At the risk of repetition, which has never stopped anyone before, the clause refers back to the 2001 Act. Again, it is not sensible to argue that there were the same protections in that Act because, as we have already said, part of the problem here is that the scope of the Bill is much wider than that Act. As the scope of the Bill is wider, the scope of the protections should be wider too.

Amendments Nos. 65 and 66, tabled by my hon. Friend the Member for North-East Hertfordshire and me, are reasonably similar in nature and have the same thrust as amendments Nos. 50 and 51, tabled by the Liberal Democrats. On amendment No. 65, we welcome the fact that subsection (1) puts restrictions on what order-making powers can be used for, but subsection (2), which allows the extension of such powers, is unacceptable. If it is not appropriate to use order-making powers to authorise forcible entry, search, seizure or the compelling of giving of evidence, it also should not be possible to extend such powers. That should also have to be done by primary legislation. Including the safeguard that the purposes must be similar is so loose a drafting that it provides no safeguard at all. Amendment No. 65 would remove that derestriction and make it clear that order-making powers under section 2(1) could not be used either to authorise forcible entry, search, seizure or the compelling of the giving of evidence or to extend the cases where that may happen.

Amendment No. 66 is rather wider and I am prepared to accept that amendment No. 51 is more narrowly and perhaps more appropriately drafted, which refers again to whether the Law Commissions should effectively make law here. I have one more   point to make on the Law Commissions. It is unquestionably the case that the Lord Chancellor appoints very good lawyers to the Law Commission, but they are not elected by anybody. They come with their own views as well as their legal expertise. It is therefore not appropriate to give them the power to make law. They are the right people to make recommendations and to use their expertise to make suggestions. However, it should remain for this place to make law rather than be governed by experts, especially when such recommendations are particularly controversial.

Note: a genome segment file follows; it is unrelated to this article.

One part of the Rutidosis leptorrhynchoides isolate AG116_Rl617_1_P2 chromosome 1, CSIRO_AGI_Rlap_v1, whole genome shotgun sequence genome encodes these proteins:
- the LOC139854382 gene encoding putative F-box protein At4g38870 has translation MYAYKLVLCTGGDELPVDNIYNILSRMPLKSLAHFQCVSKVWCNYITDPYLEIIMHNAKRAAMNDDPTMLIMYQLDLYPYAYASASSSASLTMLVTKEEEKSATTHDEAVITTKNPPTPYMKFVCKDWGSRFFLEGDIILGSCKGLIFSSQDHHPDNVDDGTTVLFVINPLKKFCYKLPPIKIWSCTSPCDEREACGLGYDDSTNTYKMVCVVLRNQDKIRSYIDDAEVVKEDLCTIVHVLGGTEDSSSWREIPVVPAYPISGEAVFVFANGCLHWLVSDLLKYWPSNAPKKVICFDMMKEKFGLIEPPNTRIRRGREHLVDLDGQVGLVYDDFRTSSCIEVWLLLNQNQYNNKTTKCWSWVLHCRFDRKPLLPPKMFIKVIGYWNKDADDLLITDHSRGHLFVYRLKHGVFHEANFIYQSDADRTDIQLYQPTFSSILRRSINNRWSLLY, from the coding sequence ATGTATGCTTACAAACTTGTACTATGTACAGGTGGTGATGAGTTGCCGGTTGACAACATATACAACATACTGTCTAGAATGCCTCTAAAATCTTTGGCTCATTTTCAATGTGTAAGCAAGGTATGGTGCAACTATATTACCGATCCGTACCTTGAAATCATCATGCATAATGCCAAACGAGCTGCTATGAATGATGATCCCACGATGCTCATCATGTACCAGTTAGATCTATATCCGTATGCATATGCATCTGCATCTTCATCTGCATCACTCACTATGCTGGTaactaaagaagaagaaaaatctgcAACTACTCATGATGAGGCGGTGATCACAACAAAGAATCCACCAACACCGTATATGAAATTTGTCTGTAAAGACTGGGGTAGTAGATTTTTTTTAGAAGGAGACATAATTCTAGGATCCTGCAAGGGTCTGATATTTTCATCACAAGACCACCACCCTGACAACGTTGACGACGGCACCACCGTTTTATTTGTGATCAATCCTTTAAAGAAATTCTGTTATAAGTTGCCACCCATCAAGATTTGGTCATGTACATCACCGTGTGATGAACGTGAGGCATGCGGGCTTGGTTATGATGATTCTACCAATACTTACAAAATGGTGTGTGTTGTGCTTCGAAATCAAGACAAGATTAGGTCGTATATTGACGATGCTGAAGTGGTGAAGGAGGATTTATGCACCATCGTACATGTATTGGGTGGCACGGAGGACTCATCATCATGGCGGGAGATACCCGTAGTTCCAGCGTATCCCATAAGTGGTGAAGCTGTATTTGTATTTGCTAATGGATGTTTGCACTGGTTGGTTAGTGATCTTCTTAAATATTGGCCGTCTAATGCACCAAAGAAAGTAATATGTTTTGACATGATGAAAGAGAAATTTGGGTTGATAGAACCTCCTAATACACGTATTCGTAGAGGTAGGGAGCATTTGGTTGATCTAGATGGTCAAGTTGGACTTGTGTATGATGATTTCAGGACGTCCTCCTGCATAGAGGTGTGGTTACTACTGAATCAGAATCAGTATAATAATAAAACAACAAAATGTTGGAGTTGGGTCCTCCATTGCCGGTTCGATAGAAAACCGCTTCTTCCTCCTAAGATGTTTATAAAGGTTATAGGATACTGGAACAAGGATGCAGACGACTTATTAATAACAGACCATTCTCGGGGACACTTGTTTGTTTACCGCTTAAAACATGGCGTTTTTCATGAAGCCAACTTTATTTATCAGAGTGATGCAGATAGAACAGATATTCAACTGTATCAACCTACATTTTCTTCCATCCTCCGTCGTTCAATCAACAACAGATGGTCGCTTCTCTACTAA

Photo of Martin Caton Martin Caton Labour, Gower

Order. Before we continue, let me say that I have been forgetting to indicate whether I intend to have a stand part debate. In this case, most of the substance will be dealt with earlier, so I am hoping that we shall not need a separate stand part debate. If Members could remember that when contributing it will not be needed.

Photo of Mark Harper Mark Harper Shadow Minister (Defence)

Briefly, Mr. Caton, I believe I said that subsection (1) of the clause is welcome because of its restrictive effect, but that we would also welcome the removal of the derestriction represented by subsection (2), and that is what amendment No. 65 would do. We are content to have the stand part discussion now.

Photo of Jim Murphy Jim Murphy Parliamentary Under-Secretary (Cabinet Office)

I am happy to be able to respond to the specific points that arose in what was a brief debate.

Clause 7 limits the enforcement powers that can be conferred by an order made under clause 1. Powers of forcible entry, search and seizure and powers to compel people to give evidence may be conferred only in similar circumstances to those in provisions that were already made for that purpose in the legislation being reformed. Those limits have been carried over from the 2001 Act and were also in the Deregulation and Contracting Out Act 1994.

In response to the point made by the hon. Member for Cambridge about amendment of the Human Rights Act 1998, it is clear that the protections in clause 3 would prevent the type of thing that he suggests.

Photo of David Howarth David Howarth Shadow Minister, Office of the Deputy Prime Minister

It is an important point, because clause 3 says,

“unless he”— that is, the Minister

“considers that the conditions ... where relevant, are satisfied in relation to that provision.”

So we are not talking about whether the conditions are objectively fulfilled, but whether the Minister thinks so. The Minister might think that the Human Rights Act is simply an inconvenience that he can do without, but that would not be the view of other reasonable people or, perhaps, of the courts.

Photo of Jim Murphy Jim Murphy Parliamentary Under-Secretary (Cabinet Office)

The Minister is under a duty and a responsibility to confirm that any order is in line with the Human Rights Act. That assessment is justiciable like any other assessment made by a Minister. The protections are in clause 3, as preconditions.